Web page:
Project management involves the application of appropriate experience, knowledge, skills, methods, and processes to achieve a predetermined set of objectives. The objectives of the project have set parameters that will define the measurable outcomes. The deliverables of a project must be completed within a given time frame and within a designed budget.

Characteristics of a Project

Understanding project management requires an appreciation of the different characteristics of a project. Different authors and management gurus can provide you with different project attributes. However, they do share the following observations.

  • Beneficial

A project brings a much-needed benefit to an organisation or a customer. It can be a new process, a new product, or a new system that will further bolster the customer’s standing in the industry. The benefits should be clear-cut from the very beginning.

  • Transient

A project is only temporary. There is a definite start time that initiates the project and a definite end time, wherein the project is ready to deliver its target outcomes.

  • Various Sizes

A project can be as small as benefiting only a single unit or department in an organisation or as large as it can bring a competitive advantage to the whole organisation. Large-scale projects can also include entire city blocks or even across states.

  • Benefit-Driven

All the resources, knowledge, skills, and other relevant items in any given project are used for the sole purpose of achieving the target objectives and provide the client with the predetermined benefits or deliverables.

  • Budget-Constrained

A project must work within the budget agreed upon by both the client and the project management team. The budget plan lays the foundation for controlling every single aspect of the project process.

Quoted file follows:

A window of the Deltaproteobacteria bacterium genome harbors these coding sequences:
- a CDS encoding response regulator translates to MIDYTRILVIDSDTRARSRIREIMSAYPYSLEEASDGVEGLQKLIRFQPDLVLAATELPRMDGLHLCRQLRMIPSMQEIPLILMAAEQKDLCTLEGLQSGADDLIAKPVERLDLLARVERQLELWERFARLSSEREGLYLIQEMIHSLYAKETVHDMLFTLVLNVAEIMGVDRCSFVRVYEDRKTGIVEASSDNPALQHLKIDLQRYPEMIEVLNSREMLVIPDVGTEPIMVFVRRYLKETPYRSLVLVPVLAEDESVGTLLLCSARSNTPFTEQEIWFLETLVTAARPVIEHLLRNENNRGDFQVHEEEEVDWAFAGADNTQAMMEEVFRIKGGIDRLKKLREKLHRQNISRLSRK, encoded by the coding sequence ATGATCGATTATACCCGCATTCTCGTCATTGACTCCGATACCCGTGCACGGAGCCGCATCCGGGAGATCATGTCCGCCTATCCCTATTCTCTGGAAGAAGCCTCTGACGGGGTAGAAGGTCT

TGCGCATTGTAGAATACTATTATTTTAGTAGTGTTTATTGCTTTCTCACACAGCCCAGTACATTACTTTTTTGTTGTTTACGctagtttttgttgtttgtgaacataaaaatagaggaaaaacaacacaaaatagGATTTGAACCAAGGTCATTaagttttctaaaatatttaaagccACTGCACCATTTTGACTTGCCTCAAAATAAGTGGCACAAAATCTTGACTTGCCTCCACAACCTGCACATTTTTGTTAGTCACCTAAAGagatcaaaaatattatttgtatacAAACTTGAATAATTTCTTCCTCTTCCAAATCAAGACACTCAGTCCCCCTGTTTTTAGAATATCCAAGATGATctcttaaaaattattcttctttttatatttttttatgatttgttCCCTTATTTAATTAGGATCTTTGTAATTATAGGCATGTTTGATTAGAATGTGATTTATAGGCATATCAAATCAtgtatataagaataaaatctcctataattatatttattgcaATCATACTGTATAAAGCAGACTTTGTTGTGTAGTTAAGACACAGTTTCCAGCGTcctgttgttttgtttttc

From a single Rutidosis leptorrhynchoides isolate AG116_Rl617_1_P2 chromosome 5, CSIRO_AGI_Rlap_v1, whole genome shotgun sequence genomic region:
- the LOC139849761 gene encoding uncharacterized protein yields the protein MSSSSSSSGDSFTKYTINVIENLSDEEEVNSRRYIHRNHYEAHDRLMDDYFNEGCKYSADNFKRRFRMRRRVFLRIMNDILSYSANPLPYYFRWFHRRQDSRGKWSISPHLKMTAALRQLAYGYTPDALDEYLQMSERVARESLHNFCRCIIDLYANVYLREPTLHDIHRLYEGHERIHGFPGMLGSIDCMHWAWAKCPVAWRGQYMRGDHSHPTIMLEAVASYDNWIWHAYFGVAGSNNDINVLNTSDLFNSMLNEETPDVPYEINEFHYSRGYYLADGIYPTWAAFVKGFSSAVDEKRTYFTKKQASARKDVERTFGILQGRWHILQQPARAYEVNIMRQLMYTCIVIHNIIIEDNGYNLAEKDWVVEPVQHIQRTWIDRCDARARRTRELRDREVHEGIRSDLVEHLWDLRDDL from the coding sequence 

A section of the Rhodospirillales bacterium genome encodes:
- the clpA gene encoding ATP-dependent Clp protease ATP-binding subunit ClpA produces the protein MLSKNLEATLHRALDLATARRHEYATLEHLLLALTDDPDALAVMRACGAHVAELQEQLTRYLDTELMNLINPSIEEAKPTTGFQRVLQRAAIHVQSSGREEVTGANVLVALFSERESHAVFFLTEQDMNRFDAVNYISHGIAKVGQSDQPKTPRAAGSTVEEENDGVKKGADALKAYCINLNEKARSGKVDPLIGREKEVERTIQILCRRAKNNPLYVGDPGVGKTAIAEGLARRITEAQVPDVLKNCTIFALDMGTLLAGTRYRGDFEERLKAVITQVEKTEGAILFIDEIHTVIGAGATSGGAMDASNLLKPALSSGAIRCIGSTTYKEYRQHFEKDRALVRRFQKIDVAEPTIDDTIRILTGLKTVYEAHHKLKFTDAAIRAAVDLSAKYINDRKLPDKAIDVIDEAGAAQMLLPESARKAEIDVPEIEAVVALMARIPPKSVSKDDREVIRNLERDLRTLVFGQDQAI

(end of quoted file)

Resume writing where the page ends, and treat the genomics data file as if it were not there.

Project Balance and Equilibrium Point

Project managers need to strike a balance among the different core elements. This is where the Project Management Triangle can be useful. The three corners of the triangle represent the cost, time, and scope of the project.

  • Scope

A project has very clear objectives and parameters for measuring success. It also prescribes the scope upon which all activities must fall.

  • Cost

Projects operate within a prescribed budget. Working outside the budget can lead to customer dissatisfaction.

  • Time

The transient nature of projects requires a project to provide the deliverables within a predetermined time frame. Exceeding the time frame can increase costs and lead to overall dissatisfaction.

Project managers also must consider the benefit of the project and the inherent risks associated with the different processes involved.

  • Risks

Risks can come in the form of incorrect estimation of project completion, the volatility of project requirements, and unforeseen circumstances. Unclear specifications and neglecting fundamental design processes are also risks that project managers must address.

  • Benefit

Depending on the risks and evolving needs of the customer, project managers need to constantly review the benefits. This will help determine if the project-benefit relationship is still relevant to the client.

The equilibrium point of a project is that instance in the process where the project can produce the deliverables within the prescribed time and budget, while addressing the risks that can impact the different aspects of the project.

Projects vs. Business-as-Usual

Projects and business-as-usual models are two different things.

  • Projects